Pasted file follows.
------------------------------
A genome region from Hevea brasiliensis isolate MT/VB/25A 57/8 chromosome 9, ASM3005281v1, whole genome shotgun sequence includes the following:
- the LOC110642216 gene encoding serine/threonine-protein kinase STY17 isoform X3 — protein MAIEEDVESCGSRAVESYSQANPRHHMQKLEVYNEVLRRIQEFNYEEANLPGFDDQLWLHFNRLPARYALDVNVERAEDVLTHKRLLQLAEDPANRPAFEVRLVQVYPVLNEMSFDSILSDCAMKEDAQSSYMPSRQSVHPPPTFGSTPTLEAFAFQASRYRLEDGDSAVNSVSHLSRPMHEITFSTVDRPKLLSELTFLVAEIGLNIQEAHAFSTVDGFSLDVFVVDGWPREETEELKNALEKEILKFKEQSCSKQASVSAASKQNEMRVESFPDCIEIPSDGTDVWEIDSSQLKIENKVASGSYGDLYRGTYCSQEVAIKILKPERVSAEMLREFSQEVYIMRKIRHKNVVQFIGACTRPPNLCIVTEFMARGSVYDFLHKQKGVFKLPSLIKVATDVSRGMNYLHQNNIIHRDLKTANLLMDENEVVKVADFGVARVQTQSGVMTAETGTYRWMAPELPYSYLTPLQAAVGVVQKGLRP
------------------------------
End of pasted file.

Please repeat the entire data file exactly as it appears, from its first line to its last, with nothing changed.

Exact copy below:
A genome region from Hevea brasiliensis isolate MT/VB/25A 57/8 chromosome 9, ASM3005281v1, whole genome shotgun sequence includes the following:
- the LOC110642216 gene encoding serine/threonine-protein kinase STY17 isoform X3 — protein MAIEEDVESCGSRAVESYSQANPRHHMQKLEVYNEVLRRIQEFNYEEANLPGFDDQLWLHFNRLPARYALDVNVERAEDVLTHKRLLQLAEDPANRPAFEVRLVQVYPVLNEMSFDSILSDCAMKEDAQSSYMPSRQSVHPPPTFGSTPTLEAFAFQASRYRLEDGDSAVNSVSHLSRPMHEITFSTVDRPKLLSELTFLVAEIGLNIQEAHAFSTVDGFSLDVFVVDGWPREETEELKNALEKEILKFKEQSCSKQASVSAASKQNEMRVESFPDCIEIPSDGTDVWEIDSSQLKIENKVASGSYGDLYRGTYCSQEVAIKILKPERVSAEMLREFSQEVYIMRKIRHKNVVQFIGACTRPPNLCIVTEFMARGSVYDFLHKQKGVFKLPSLIKVATDVSRGMNYLHQNNIIHRDLKTANLLMDENEVVKVADFGVARVQTQSGVMTAETGTYRWMAPELPYSYLTPLQAAVGVVQKGLRP